The Flick Chicks

Jacqueline Monahan's Movie Reviews


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  4_Chicks_Small Jacqueline Monahan

Jacqueline  Monahan

Las Vegas Round The Clock
Jacqueline Monahan is an educator for the GEAR UP program at UNLV.
She is also an entertainment reporter for
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For a stereotype, this life form is pretty hip.  He knows our slang and spews profanity.  He’s a wise-guy and he just happens to be a little green man from another galaxy.

You know the type.  You and everyone else on the planet have been conditioned for more than six decades to know what a space alien looks like.  Large round head and eyes, spindly neck and small compact body.  That was no accident, that was careful indoctrination.  Turns out, Paul (Seth Rogen, voice) was the consultant.

Clive and Graeme are Brits on holiday in America, visiting San Diego’s Comic-Con in all of its science filction/film/comic book frenzy.  A rented RV transports them on a UFO-themed road trip where they promptly meet two rednecks who immediately pursue them.  Meanwhile Paul is being pursued by no less than three dark suits (Jason Bateman, Bill Hader, and Joe Lo Truglio) and a female head honcho (Sigourney Weaver) known as The Big Guy for most of the film.

Paul is also an empath meaning that if he heals someone he momentarily takes on their affliction, weakening him.  Think they’re going to imbue Paul with this type of power and not use it at least three different times with varying results?  I’ll say no more.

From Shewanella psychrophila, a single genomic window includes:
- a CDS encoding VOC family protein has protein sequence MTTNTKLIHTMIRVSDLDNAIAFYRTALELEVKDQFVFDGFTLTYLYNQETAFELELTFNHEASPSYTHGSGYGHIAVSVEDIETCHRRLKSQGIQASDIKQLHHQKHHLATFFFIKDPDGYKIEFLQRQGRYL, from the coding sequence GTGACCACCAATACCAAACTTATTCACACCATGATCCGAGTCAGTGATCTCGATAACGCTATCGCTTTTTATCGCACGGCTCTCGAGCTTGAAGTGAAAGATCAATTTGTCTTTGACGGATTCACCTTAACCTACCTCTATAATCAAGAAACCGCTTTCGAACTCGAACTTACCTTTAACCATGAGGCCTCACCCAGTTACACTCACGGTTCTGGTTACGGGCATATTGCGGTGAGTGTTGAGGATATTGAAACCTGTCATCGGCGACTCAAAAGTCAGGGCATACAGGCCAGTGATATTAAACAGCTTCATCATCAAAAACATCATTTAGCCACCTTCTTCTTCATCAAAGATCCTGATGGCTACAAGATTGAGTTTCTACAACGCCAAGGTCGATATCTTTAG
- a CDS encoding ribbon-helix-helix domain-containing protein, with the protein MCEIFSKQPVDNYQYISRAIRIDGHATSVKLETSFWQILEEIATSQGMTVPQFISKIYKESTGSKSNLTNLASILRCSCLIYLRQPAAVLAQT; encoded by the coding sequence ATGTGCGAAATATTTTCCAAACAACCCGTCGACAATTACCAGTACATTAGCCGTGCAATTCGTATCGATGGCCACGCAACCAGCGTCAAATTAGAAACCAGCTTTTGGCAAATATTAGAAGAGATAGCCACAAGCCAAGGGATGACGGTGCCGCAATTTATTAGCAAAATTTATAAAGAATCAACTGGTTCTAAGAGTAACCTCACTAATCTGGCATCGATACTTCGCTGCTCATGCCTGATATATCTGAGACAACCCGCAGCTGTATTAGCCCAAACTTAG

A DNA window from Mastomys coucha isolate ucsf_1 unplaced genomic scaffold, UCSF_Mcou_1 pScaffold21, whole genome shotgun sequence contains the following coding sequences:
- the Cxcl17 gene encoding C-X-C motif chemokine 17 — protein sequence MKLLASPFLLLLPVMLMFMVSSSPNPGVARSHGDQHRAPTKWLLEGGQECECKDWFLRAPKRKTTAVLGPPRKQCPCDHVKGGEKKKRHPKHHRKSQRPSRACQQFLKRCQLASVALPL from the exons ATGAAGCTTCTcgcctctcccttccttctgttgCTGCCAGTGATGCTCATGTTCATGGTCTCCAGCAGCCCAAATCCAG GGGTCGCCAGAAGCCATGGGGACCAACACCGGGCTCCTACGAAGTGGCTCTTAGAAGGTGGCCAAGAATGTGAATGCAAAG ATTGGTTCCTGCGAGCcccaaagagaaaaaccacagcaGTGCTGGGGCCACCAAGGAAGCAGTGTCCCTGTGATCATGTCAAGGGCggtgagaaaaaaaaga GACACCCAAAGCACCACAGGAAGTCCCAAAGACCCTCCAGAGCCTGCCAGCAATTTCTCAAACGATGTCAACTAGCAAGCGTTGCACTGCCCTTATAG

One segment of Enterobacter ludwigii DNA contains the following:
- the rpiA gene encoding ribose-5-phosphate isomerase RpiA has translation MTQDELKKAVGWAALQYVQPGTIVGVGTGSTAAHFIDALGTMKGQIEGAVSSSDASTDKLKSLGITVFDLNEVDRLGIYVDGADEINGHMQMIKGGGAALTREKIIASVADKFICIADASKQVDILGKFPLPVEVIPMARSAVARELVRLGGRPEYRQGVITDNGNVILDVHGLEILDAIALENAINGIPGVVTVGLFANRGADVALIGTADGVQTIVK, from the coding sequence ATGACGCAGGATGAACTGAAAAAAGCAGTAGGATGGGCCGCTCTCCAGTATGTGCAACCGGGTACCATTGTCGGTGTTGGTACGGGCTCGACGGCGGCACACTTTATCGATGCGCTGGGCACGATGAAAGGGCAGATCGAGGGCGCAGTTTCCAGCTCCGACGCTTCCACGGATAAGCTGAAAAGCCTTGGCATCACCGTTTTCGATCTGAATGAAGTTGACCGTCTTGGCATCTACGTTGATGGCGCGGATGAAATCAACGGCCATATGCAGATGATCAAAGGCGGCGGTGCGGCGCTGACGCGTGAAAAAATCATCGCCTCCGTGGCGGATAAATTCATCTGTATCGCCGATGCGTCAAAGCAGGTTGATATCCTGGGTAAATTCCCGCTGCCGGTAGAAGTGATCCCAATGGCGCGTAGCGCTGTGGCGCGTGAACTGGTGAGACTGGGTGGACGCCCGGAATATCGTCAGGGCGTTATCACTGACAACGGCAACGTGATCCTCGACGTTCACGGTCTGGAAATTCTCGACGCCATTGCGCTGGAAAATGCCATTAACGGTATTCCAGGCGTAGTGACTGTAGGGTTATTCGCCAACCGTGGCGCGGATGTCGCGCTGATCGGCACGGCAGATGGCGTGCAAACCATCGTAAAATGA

The trio of fugitives bands together and each helps the other out in a variety of situations.  They acquire a visually impaired Christian girl named Ruth (Kristin Wiig) along the way; she acquires the knowledge of the entire universe courtesy of her new large-headed friend.  Paul can become invisible by holding his breath which comes in handy on numerous occasions.

As you would expect, the road trip changes everyone, there are confrontations, a few surprises and multiple discoveries.  The rednecks cry and the black suits get gun happy.  All of that takes backseat to the witty dialogue and interaction of the principals.  The journey is even more enjoyable than its destination with Paul along for the ride.

Blythe Danner has a small role that explains a lot of pivotal information about Paul, including how he got his name.

Seth Rogen excels at this type of green (much better than the hornet kind).  The cynical, laid back Paul has a wicked sense of humor and is a lousy driver, but then again, he hits the weed pretty hard.

The Pegg/Frost team is endlessly entertaining simply as over-polite, fanboy Brits, giddy with UFO adventure.  Kristin Wiig is naturally funny, adapting to any environment with a guileless comedic flourish that serves her well.

Jason Bateman plays the heavy with assured ferocity, proving that he’s an actor of skilled utility.   SNL boys Hader and Lo Truglio handle the absurd with a straight man aplomb that makes it all the more hilarious.  Blythe Danner and Sigourney Weaver are testaments to vintage beauty despite wildly varying roles, both lending credence and cinematic credentials to the production.

Director Greg Mottola (Adventureland) combines a stellar cast, clever script and unanticipated sidelines to augment his little likeable space invader’s adventures.  Of course there are plenty of nods to iconic films of the past like Star Wars, Aliens, E.T., and Close Encounters.  If looking, you will find many more references; a drinking game built around this will have you face down in no time.

Paul would be the first one to appreciate that.